The area with perhaps the least candidate diversity was political affiliation. Just 5 percent of LGBTQ candidates ran as Republicans, while 86 percent ran as Democrats. Less than 2 percent ran as a third party candidates or as independents. Republican LGBTQ candidates fared poorly: just 17 percent won their races, compared to 61 percent of LGBTQ Democrats.
While the number of lesbian, gay, bisexual, transgender and queer elected officials across the U.S. will increase in January — once this year’s “rainbow wave” of candidates take office — LGBTQ people will still only make up about 0.1 percent of all elected officials, despite comprising an estimated 4.5 percent of the U.S. population.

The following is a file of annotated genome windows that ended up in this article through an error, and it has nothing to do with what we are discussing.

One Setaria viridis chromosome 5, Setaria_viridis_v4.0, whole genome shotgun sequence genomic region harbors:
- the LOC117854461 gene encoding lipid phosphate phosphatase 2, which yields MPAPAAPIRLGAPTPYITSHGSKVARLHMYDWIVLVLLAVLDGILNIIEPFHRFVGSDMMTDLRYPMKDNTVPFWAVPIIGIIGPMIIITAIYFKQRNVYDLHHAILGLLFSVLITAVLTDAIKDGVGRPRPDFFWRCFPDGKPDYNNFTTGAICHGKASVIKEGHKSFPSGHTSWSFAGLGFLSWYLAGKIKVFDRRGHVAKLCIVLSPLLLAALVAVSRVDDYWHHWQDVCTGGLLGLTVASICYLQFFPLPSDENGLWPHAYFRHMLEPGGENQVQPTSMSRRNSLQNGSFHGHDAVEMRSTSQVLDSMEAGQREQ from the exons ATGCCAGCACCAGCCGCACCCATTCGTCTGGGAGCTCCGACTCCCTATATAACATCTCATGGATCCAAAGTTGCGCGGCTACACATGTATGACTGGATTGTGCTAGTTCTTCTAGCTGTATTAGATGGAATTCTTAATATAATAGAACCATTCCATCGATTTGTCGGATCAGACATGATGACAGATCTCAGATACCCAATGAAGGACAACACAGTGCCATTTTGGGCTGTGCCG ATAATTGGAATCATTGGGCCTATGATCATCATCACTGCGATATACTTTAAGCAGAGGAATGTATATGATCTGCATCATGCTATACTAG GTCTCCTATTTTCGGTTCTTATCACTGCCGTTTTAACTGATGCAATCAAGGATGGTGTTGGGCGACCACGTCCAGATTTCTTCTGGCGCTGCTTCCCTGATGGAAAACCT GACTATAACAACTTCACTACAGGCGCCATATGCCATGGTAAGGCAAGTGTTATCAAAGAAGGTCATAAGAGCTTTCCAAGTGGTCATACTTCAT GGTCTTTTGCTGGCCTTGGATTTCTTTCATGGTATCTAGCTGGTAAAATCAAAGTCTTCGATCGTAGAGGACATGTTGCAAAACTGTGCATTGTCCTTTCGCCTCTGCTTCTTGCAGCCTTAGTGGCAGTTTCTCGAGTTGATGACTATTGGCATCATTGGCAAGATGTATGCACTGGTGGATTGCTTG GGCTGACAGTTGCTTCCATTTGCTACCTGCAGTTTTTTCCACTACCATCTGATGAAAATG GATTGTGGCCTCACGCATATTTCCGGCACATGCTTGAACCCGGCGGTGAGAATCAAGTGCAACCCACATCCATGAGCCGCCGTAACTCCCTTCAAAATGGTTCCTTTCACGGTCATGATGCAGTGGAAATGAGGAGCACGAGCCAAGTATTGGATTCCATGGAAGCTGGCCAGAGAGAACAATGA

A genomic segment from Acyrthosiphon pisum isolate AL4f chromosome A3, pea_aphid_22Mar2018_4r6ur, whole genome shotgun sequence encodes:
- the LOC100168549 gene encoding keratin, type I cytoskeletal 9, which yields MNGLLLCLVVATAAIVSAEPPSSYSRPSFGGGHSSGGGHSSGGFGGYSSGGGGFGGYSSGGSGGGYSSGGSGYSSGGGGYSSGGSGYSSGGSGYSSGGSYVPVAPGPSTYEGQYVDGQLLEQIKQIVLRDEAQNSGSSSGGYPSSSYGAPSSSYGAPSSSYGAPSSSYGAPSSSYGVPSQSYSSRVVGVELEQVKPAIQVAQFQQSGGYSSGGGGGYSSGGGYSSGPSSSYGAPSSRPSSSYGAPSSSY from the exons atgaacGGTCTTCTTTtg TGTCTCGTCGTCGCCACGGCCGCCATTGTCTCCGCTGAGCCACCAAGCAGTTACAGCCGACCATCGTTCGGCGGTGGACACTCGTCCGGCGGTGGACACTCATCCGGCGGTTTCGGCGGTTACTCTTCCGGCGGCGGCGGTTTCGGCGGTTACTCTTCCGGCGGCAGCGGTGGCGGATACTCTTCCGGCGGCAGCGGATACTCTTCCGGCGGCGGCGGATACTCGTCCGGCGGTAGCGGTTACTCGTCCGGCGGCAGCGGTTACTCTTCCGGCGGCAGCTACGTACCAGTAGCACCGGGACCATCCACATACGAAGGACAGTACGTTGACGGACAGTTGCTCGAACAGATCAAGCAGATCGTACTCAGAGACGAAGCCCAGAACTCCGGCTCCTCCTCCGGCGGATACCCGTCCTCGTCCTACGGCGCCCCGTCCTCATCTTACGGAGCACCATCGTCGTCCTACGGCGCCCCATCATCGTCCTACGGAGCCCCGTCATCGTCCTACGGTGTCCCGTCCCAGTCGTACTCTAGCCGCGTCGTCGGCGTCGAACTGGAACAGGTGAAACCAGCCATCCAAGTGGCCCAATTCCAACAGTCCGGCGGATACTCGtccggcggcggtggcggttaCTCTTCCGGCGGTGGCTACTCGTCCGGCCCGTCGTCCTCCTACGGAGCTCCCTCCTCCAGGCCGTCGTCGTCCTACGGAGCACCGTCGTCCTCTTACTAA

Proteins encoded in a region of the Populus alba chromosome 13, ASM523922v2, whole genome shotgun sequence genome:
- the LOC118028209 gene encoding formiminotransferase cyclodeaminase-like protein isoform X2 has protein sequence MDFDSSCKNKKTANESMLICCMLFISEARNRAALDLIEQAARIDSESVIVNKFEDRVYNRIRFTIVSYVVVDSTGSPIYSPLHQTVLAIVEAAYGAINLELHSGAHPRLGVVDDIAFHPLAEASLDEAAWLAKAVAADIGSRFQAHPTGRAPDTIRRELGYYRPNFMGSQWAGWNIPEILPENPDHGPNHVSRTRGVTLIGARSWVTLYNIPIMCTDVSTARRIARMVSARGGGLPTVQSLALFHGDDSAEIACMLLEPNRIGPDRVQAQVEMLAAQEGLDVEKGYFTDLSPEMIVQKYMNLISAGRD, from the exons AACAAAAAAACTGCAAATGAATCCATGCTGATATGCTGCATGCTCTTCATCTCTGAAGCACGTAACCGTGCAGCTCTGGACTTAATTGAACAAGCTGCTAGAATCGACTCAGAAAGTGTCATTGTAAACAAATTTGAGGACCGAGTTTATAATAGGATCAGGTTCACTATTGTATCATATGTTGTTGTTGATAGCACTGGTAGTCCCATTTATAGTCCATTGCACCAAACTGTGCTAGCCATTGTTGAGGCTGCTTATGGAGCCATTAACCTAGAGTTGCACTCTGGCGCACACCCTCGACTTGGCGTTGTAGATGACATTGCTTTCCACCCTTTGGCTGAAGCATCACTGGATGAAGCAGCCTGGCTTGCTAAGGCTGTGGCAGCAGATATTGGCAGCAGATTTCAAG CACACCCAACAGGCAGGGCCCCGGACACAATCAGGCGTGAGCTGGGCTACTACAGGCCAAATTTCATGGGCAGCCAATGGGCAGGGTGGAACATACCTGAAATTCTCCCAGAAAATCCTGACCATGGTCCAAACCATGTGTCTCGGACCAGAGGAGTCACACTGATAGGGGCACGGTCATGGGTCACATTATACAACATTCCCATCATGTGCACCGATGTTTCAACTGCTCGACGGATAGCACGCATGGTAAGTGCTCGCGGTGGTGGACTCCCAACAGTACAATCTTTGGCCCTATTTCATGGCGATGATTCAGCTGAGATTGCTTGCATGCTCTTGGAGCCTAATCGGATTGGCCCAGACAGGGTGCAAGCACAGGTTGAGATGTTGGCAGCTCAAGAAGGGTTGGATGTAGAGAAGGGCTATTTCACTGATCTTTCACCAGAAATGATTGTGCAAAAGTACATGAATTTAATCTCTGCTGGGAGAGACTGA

“While the Rainbow Wave of LGBTQ candidates who ran this year was the most diverse ever, there is still a long way to go before equitable representation for our entire community is achieved,” Mayor Annise Parker, president and CEO of the LGBTQ Victory Fund, said of the report’s overall findings. “It is vital we recruit and train more LGBTQ people of color, women and trans candidates because America needs their voices in the halls of power.”
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